Tuesday, July 28, 2015

Review: Neck of the Woods, Manchester International Festival

A woman stands at the edge of the forest. No, a girl. There’s a wolf lurking about and all that the presence of a predator in the dark suggests. We’ve all heard this one before. Neck of the Woods, a strangely uncategorisable theatre performance falling somewhere between live art, one woman show, concert and reading, wasn't entirely successful, though I didn’t hate it as much as some. Overall, I was glad I saw it, though my attention started to wander at points. But there are many things about the production, directed by Turner Prize-winning artist Douglas Gordon, that troubled me.

The performance began in a pitch darkness that stretched on for so long the audience started to get anxious, with the sound of a woodcutter… sloooowly… felling a tree crashing in our eardrums. It was a bold and effective start; ending the same way felt lazy. No question, the ingredients here are top of the line: The presence of Charlotte Rampling is enough to get me anywhere, along with roughly 75 percent of the audience.  Pianist Hélène Grimaud played solo piano music riffing on famous works and overlapping in the way you imagine the text was meant to. And Sacred Sounds Choir, a Manchester-based outfit formed as part of a previous MIF, didn’t sing but provided the soundtrack, producing all of the sounds of the forest: distant wolves howling, spooked birds and wind in the trees, while their white-gloved hands writhed in the dark. Lovely. 

But there was no cohesion to the story. A large portion of the script (written by Veronica Gonzalez Peña) was simply Rampling reading a retelling of Red Riding Hood. While being told a bedtime story by our Auntie Charlotte is a delicious proposition, we know that story. Us knowing that story should have freed the writer up to expand on it, take off from it, make some art to do with it, like Angela Carter’s short story  In the Company of Wolves, wonderfully adapted for television by Neil Jordan, or even Catherine Storr's Clever Polly and The Stupid Wolf – but this never happened. The other fractured narratives presented alongside Little Red Riding Hood were weak, feeble things that alluded to themes of child abuse but were too oblique to really connect.

And when you’re in a situation where the dramatic action consists of a woman telling stories alone on stage, those stories better work. If they don’t, it doesn’t matter if the music is amazing and the sound is incredible and your actress is a Legend of the British Theatre and there is ultra-high-quality staging and lighting and costuming – even if all of those things are unquestionably brilliant, your audience will leave the forest feeling a little flat.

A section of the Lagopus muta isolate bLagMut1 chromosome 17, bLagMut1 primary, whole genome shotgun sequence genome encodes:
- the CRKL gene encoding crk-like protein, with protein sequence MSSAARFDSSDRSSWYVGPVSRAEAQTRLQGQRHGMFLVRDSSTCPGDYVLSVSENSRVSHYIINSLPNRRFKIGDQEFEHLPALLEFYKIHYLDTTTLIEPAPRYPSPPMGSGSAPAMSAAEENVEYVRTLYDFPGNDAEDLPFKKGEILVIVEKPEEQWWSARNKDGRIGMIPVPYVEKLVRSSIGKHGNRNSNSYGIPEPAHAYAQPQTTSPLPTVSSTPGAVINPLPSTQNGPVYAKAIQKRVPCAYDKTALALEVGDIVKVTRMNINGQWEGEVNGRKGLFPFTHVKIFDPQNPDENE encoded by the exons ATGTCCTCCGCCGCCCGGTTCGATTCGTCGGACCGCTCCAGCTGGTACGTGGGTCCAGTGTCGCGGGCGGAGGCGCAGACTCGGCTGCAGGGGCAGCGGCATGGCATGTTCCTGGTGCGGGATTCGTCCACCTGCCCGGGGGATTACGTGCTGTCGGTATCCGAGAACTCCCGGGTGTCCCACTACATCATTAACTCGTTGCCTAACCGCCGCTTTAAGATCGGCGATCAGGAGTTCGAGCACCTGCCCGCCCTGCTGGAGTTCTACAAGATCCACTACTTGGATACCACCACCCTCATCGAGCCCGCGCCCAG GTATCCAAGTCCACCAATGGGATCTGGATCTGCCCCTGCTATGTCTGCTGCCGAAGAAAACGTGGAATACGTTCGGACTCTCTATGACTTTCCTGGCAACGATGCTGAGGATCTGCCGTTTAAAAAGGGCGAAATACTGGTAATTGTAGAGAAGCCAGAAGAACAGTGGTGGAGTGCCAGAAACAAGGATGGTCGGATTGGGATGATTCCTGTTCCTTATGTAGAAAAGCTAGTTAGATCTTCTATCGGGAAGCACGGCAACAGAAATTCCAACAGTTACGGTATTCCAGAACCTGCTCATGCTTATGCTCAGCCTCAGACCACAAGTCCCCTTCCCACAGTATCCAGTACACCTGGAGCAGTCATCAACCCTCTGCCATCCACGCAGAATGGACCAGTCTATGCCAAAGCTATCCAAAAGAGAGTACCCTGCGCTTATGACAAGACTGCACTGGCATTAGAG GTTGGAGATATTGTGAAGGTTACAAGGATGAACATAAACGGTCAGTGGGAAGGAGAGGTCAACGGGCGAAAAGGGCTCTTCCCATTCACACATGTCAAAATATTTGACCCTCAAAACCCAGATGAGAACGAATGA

Sure, you can’t always hit it out of the park, and a festival consisting mostly of new commissions can always defend itself by citing the edgy, still-evolving nature of its work. In response, we’re expected to preen over the city’s identity as artistic lab for the world, as refined versions of MIF productions move on to New York or Paris. This would be easier to swallow if we weren’t being charged finished-article prices. A Neck of the Woods ticket cost £35. I went with a friend, who paid full price because MIF’s imprint meant quality. In this case, it didn't. (In an even more dispiriting corner of the programme, Bjork tickets were £45, which seems bewilderingly expensive for what is essentially a standard album tour gig.)

In the end, it comes down to respect; respect for the audience, and respect for the artists, performers and venues involved in making the works. Many crimes are committed in the name of art, but why should we indulge them? If the incredibly experienced actor in a one-woman show doesn’t get the script in time to learn her lines, there’s a problem with the artistic process. If the artist responsible for it reacts to bad reviews by walking through a theatre with an axe down his trousers and going on a rampage that damages the building and himself, it can’t be waved away as ‘artistic temperament’. No doubt all at MIF are relieved to be hightailing it out of this neck of the woods. No wolves here after all, just one very big turkey,

Friday, July 24, 2015

Live Literature in Manchester: Summer 2015 (or what's left of it)

Our new independent bookstore/cafe Chapter One Books is open Tues-Sat 8am-7pm, on the corner of Dale and Lever Streets in the Northern Quarter.

You know how things slow down in the summer? Not here. Nope, Manchester’s literary scene never goes on vacation. The big news is that we’re getting a new performance night. Crack literary magazine BareFiction are launching a regular night in the next month or so. Editor Robert Harper says they’ll be inviting poets, fictioneers and theatre people to get involved. Follow them on Twitter or Facebook to stay in the loop. I’ve heard other rumblings about new literary events launching in the city, but cannot divulge them yet. 

It’s Edinburgh preview season, so warm-up shows are go: First, Fat Roland’s made a show called Kraftwerk Badger Spaceship (using his patented Fat Roland brand random word generator) and he's previewing it at Gullivers on Sunday July 26. Then writing duo Jasmine Chatfield and Lenni Sanders aka Dead Lads preview their poetry play Nuclear Roomates at 3MT on Tues July 28. Also, Sarah Jasmon launches her debut novel The Summer of Secrets at the aforementioned Chapter One Books on Sat 14 August with support readings from Jo Bell and Tania Hershman and Benjamin Judge and Graeme Shimmin followed by an 1980s themed disco. All of these events are FREE and will be FUN.